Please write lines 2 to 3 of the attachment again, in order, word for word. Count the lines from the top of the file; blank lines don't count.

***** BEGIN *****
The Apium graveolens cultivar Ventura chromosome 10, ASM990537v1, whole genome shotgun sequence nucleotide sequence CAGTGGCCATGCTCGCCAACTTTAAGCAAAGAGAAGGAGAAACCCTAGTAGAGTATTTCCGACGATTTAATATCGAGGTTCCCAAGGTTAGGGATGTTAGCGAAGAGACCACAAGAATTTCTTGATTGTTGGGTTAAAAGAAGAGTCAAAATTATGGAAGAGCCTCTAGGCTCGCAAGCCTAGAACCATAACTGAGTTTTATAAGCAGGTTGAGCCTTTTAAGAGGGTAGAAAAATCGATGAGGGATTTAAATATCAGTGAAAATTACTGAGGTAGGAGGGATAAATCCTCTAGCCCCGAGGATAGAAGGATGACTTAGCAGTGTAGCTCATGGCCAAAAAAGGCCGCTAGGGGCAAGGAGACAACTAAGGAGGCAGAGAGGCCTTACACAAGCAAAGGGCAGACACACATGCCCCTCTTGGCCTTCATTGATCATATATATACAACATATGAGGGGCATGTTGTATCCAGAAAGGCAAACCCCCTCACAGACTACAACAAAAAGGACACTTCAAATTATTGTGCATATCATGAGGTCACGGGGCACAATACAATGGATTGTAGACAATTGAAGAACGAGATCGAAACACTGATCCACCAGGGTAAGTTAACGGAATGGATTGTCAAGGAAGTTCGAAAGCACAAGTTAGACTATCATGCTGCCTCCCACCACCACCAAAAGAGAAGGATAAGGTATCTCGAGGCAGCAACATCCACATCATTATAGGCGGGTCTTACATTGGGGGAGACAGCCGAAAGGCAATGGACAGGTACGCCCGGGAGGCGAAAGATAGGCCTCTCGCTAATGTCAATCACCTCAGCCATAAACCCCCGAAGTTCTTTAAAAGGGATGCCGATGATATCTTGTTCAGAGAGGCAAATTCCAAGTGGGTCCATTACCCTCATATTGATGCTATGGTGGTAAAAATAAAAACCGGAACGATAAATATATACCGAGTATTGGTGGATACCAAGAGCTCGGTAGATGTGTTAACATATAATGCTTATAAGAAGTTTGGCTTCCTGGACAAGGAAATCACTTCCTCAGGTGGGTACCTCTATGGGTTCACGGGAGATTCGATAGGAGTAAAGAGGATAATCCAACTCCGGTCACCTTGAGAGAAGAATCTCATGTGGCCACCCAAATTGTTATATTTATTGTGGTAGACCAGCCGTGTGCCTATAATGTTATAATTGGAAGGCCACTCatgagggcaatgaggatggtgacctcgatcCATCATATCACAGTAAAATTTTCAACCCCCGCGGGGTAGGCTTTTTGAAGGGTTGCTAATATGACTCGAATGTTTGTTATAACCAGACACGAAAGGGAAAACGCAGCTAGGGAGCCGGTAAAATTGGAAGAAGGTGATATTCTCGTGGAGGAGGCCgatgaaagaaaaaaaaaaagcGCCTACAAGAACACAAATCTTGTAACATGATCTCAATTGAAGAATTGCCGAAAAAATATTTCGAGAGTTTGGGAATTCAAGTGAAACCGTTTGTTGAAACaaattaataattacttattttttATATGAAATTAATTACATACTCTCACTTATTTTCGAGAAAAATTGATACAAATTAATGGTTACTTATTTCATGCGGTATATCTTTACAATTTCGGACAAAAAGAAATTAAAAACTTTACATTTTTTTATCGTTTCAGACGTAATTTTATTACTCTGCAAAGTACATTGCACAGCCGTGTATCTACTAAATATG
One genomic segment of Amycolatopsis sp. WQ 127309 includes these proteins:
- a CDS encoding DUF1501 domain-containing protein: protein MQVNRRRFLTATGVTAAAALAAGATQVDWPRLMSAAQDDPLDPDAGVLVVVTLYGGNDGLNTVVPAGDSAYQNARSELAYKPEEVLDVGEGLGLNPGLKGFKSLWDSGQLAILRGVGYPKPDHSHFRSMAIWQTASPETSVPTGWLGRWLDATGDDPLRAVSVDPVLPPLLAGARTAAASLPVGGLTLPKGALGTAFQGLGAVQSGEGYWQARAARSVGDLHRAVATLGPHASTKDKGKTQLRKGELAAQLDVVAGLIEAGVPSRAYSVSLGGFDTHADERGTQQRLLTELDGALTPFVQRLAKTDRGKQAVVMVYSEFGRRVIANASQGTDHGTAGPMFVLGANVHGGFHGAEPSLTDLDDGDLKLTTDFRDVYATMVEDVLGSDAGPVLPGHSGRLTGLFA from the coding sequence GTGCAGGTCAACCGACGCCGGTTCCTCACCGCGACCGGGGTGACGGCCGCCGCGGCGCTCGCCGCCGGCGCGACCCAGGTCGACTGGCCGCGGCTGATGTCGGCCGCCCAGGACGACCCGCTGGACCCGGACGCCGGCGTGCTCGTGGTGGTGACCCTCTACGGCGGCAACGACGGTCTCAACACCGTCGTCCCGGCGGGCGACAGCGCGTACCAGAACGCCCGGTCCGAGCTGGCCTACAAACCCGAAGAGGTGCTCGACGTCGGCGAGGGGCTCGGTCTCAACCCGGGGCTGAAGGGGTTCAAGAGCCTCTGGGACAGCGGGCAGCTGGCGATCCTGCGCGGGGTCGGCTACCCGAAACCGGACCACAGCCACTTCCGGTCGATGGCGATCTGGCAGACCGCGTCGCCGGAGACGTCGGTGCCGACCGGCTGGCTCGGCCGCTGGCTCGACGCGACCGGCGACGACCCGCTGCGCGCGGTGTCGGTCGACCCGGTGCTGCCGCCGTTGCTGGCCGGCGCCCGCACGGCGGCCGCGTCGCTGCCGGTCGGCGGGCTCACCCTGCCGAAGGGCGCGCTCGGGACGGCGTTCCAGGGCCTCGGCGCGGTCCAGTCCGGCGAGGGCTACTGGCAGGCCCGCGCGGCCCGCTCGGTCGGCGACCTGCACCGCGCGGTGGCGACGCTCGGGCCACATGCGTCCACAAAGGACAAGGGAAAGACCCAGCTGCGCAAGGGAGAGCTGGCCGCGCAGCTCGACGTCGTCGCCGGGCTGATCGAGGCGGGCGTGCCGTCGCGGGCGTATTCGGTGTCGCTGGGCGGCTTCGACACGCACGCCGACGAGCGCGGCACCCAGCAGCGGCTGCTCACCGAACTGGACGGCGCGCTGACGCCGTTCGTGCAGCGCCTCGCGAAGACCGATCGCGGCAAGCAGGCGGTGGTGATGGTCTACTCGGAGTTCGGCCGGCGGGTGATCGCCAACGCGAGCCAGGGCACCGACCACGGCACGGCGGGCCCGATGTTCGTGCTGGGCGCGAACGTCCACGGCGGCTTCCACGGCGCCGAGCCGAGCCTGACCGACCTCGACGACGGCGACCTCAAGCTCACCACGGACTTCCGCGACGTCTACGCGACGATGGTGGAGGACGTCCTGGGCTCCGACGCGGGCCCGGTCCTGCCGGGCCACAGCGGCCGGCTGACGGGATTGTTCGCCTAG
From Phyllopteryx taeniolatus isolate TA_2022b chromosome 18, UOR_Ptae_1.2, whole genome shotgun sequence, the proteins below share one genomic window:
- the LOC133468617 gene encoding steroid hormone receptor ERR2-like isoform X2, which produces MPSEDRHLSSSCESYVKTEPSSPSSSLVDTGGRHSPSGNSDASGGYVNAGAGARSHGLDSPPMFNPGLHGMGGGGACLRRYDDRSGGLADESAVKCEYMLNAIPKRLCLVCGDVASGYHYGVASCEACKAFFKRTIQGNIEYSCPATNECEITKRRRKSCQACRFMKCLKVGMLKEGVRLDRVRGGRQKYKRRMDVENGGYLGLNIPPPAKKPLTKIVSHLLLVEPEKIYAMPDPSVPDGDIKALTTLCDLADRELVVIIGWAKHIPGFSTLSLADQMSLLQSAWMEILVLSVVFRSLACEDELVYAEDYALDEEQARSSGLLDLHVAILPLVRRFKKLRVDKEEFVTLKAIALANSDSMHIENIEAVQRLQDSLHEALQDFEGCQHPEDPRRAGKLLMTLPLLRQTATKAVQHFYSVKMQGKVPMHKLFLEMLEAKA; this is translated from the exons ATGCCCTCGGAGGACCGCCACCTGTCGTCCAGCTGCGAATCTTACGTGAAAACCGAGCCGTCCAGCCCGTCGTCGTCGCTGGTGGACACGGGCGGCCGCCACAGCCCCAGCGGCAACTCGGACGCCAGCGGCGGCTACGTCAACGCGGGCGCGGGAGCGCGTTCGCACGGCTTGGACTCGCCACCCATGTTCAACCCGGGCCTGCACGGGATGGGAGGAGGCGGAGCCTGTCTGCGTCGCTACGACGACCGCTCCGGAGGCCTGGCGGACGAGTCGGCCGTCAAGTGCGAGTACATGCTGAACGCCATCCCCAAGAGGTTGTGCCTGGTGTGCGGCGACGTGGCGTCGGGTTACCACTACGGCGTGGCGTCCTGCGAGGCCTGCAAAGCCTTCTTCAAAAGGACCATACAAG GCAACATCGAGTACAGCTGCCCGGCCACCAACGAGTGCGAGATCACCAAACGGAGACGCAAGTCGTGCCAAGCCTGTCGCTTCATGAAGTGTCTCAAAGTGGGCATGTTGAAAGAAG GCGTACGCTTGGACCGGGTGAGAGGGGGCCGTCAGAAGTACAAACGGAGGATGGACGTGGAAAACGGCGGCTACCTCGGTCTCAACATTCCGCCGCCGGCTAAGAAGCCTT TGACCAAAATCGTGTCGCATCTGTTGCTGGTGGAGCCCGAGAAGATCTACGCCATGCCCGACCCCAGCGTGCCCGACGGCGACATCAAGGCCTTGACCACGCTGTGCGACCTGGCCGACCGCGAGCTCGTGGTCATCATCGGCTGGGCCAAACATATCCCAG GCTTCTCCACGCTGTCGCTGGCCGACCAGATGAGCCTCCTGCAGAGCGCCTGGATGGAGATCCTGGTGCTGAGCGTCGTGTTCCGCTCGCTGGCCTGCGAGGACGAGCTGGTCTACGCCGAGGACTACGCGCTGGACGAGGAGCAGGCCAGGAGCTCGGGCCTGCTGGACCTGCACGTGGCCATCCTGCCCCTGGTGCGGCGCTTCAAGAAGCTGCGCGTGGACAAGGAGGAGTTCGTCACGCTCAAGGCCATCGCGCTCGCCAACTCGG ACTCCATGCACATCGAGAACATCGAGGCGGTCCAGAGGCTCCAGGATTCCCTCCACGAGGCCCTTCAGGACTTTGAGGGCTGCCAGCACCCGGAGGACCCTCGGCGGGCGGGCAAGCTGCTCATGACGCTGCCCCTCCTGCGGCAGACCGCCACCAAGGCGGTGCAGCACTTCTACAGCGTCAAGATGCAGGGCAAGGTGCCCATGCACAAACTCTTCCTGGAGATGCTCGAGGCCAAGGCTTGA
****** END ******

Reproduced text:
One genomic segment of Amycolatopsis sp. WQ 127309 includes these proteins:
- a CDS encoding DUF1501 domain-containing protein: protein MQVNRRRFLTATGVTAAAALAAGATQVDWPRLMSAAQDDPLDPDAGVLVVVTLYGGNDGLNTVVPAGDSAYQNARSELAYKPEEVLDVGEGLGLNPGLKGFKSLWDSGQLAILRGVGYPKPDHSHFRSMAIWQTASPETSVPTGWLGRWLDATGDDPLRAVSVDPVLPPLLAGARTAAASLPVGGLTLPKGALGTAFQGLGAVQSGEGYWQARAARSVGDLHRAVATLGPHASTKDKGKTQLRKGELAAQLDVVAGLIEAGVPSRAYSVSLGGFDTHADERGTQQRLLTELDGALTPFVQRLAKTDRGKQAVVMVYSEFGRRVIANASQGTDHGTAGPMFVLGANVHGGFHGAEPSLTDLDDGDLKLTTDFRDVYATMVEDVLGSDAGPVLPGHSGRLTGLFA from the coding sequence GTGCAGGTCAACCGACGCCGGTTCCTCACCGCGACCGGGGTGACGGCCGCCGCGGCGCTCGCCGCCGGCGCGACCCAGGTCGACTGGCCGCGGCTGATGTCGGCCGCCCAGGACGACCCGCTGGACCCGGACGCCGGCGTGCTCGTGGTGGTGACCCTCTACGGCGGCAACGACGGTCTCAACACCGTCGTCCCGGCGGGCGACAGCGCGTACCAGAACGCCCGGTCCGAGCTGGCCTACAAACCCGAAGAGGTGCTCGACGTCGGCGAGGGGCTCGGTCTCAACCCGGGGCTGAAGGGGTTCAAGAGCCTCTGGGACAGCGGGCAGCTGGCGATCCTGCGCGGGGTCGGCTACCCGAAACCGGACCACAGCCACTTCCGGTCGATGGCGATCTGGCAGACCGCGTCGCCGGAGACGTCGGTGCCGACCGGCTGGCTCGGCCGCTGGCTCGACGCGACCGGCGACGACCCGCTGCGCGCGGTGTCGGTCGACCCGGTGCTGCCGCCGTTGCTGGCCGGCGCCCGCACGGCGGCCGCGTCGCTGCCGGTCGGCGGGCTCACCCTGCCGAAGGGCGCGCTCGGGACGGCGTTCCAGGGCCTCGGCGCGGTCCAGTCCGGCGAGGGCTACTGGCAGGCCCGCGCGGCCCGCTCGGTCGGCGACCTGCACCGCGCGGTGGCGACGCTCGGGCCACATGCGTCCACAAAGGACAAGGGAAAGACCCAGCTGCGCAAGGGAGAGCTGGCCGCGCAGCTCGACGTCGTCGCCGGGCTGATCGAGGCGGGCGTGCCGTCGCGGGCGTATTCGGTGTCGCTGGGCGGCTTCGACACGCACGCCGACGAGCGCGGCACCCAGCAGCGGCTGCTCACCGAACTGGACGGCGCGCTGACGCCGTTCGTGCAGCGCCTCGCGAAGACCGATCGCGGCAAGCAGGCGGTGGTGATGGTCTACTCGGAGTTCGGCCGGCGGGTGATCGCCAACGCGAGCCAGGGCACCGACCACGGCACGGCGGGCCCGATGTTCGTGCTGGGCGCGAACGTCCACGGCGGCTTCCACGGCGCCGAGCCGAGCCTGACCGACCTCGACGACGGCGACCTCAAGCTCACCACGGACTTCCGCGACGTCTACGCGACGATGGTGGAGGACGTCCTGGGCTCCGACGCGGGCCCGGTCCTGCCGGGCCACAGCGGCCGGCTGACGGGATTGTTCGCCTAG